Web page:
any independent nexus to national commercial problems.

              Facts: Darby D was a manufacturer of finished lumber, and a large part was shipped in interstate commerce.
                 The purpose of the Fair Labor Standards Act was to prevent the shipment in interstate commerce of certain
                 products produced under substandard labor conditions, and punished the shipper of shipment in interstate
                 commerce of goods produced in violation.
              Holding: Congress has the power under the Commerce Power to
                    (a) prohibit shipment in interstate commerce of goods produced in violation of the wage/ hour provisions of
                      the Labor Standards Act and the power to
                    (b) prohibit employment of workers involved in the production of goods for interstate shipment in violation of
                      the wage/hour provisions of the Labor Standards Act.
              • Both prohibitions are a constitutional exercise of Congress' commerce power. Although manufacturing itself is
                 not interstate commerce, the shipment of goods across state lines is interstate commerce and the prohibition
                 of such shipment is a regulation of commerce. Congress has plenary power to exclude from interstate
                 commerce any article which it detemmines to be injurious to public welfare, subject only to the specific
                 prohibitions of the Constitution.
              • Congress has detemmined that the employment of workers in substandard conditions is a form of unfair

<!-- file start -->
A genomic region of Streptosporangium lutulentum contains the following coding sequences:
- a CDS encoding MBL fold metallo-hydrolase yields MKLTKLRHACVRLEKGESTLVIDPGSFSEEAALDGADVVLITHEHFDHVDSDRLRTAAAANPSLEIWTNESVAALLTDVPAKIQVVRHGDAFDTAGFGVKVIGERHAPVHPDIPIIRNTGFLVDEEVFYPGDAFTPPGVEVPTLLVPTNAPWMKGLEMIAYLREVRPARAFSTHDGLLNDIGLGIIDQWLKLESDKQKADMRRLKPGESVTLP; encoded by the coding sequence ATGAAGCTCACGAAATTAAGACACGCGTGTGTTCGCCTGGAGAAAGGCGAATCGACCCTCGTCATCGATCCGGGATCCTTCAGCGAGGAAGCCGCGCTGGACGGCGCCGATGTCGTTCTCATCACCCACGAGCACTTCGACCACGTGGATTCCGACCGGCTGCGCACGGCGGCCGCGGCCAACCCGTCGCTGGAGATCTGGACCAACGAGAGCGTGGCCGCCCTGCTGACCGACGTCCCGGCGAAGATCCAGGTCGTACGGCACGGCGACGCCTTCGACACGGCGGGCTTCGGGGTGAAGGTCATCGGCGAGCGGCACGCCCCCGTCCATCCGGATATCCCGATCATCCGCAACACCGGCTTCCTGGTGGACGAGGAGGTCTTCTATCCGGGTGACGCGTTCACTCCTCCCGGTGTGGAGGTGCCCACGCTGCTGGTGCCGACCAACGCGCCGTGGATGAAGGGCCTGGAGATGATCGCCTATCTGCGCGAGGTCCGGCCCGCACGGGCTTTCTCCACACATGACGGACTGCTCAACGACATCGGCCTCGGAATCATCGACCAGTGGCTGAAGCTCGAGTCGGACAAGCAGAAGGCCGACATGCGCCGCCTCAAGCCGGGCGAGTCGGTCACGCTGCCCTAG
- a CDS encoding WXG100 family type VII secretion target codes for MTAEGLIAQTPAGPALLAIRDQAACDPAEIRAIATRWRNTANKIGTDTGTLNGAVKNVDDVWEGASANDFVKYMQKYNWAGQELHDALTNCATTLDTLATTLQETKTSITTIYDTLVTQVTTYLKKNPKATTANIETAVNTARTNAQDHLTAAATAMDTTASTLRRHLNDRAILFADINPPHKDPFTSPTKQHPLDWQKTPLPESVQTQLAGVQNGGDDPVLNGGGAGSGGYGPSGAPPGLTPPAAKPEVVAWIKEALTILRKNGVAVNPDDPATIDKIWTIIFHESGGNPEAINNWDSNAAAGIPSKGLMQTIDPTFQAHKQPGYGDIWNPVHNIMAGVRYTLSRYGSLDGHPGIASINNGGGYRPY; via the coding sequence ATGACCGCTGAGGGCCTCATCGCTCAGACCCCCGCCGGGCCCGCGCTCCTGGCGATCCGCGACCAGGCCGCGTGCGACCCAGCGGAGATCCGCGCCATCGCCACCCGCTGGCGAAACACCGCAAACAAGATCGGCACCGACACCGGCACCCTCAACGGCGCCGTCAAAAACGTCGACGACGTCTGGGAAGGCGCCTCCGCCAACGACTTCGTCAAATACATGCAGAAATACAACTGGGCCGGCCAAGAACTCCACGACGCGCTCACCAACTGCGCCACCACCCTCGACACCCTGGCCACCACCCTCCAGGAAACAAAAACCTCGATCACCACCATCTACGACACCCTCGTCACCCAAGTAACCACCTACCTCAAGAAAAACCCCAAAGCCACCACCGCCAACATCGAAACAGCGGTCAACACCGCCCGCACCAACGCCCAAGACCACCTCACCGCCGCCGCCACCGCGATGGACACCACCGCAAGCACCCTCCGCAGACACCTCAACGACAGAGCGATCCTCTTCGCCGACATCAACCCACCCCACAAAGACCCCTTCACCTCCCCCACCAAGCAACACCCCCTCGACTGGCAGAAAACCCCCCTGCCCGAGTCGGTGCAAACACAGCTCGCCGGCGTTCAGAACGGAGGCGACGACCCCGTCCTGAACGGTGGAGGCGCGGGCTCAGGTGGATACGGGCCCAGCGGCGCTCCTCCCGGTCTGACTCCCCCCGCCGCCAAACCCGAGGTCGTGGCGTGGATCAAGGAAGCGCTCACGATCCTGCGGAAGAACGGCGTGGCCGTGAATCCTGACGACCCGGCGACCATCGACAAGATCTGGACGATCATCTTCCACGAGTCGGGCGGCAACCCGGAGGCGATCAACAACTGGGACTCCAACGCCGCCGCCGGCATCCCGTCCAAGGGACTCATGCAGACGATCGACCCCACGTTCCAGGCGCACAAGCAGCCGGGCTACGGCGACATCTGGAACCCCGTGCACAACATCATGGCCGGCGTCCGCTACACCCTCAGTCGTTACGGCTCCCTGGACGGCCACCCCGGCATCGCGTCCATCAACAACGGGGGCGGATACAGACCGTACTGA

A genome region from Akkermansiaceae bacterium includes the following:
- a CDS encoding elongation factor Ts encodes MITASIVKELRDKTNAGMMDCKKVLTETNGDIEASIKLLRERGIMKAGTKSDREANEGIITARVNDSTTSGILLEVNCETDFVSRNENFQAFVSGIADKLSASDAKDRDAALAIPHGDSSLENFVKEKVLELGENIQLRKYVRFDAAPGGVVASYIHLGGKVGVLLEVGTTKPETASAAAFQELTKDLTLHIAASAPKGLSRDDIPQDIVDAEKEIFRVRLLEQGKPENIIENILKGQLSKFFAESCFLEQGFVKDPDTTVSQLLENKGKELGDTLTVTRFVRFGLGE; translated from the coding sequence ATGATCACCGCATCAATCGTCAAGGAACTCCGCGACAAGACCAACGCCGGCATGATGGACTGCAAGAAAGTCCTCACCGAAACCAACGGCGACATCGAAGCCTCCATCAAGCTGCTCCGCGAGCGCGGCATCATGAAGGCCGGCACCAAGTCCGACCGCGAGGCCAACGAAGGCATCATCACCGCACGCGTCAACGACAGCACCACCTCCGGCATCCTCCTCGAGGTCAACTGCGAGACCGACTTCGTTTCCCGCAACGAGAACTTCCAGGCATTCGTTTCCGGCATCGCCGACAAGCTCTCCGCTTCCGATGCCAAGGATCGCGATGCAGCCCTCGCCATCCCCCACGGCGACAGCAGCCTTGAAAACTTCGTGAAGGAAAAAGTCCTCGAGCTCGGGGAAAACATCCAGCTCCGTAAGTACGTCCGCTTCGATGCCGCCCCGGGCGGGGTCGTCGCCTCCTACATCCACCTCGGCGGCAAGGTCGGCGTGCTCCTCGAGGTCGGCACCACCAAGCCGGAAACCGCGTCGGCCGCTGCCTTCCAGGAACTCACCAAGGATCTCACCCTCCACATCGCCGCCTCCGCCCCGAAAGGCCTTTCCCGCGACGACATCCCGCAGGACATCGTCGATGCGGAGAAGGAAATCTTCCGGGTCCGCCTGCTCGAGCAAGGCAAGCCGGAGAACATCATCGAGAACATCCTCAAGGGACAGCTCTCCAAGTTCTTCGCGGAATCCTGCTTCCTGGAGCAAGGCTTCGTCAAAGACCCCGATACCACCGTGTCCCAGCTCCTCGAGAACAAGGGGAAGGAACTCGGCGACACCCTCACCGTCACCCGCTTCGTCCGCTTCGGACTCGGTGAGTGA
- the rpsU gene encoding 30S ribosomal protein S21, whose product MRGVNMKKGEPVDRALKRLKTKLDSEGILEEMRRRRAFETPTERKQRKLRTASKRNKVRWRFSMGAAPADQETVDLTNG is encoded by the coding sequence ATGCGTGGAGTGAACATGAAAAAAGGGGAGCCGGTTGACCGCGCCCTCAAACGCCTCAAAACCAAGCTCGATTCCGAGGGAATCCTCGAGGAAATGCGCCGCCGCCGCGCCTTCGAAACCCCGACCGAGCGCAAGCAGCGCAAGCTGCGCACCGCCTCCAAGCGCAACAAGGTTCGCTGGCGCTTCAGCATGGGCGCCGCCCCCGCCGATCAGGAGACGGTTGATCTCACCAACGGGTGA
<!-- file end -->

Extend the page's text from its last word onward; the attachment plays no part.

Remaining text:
competition injurious to interstate commerce, since the goods so produced will be lower priced than the goods
                 produced under adequate conditions.
              Notes: This case overruled the earlier case of Hammer v. Dagenhart, which held unconstitutional an attempt by
                 Congress to exclude articles made by child labor from interstate commerce.


• Control over transactions being related to intangibles

  1. Insurance: US v. South-Eastern Underwriters: Insurance is regulatable by Congress as it is a national activity.Insurance
     contracts, while local in nature, have interstate effects and are sold nationally; therefore it is logical to say that these contracts
     are regulatable by Congress under the Commerce Clause.
  2. Public Utilities & Holding Companies: North America v. SEC: The Broad Commerce Clause: This power permits
     Congress to attack an evil directly at its source, provided that the evil bears a substantial relationship to interstate
     commerce.The centralized mangement is a method that affects the operations in other areas and states, and all is controlled
     by stock ownership.




                                             Michael M. Wechsler
                                             Constitutional Law                                                37
B. REGULATION OF POLICE PROBLEMS THROUGH THE COMMERCE POWER

The commerce power offers an independent basis for the enactment of federal criminal laws

  A. The tests are identical to those used to analyze the validity of any federal regulation under the commerce power.
  B. To be a proper subject for a commerce-based statute, an activity must :

    1. rational basis and linked to interstate transactions; or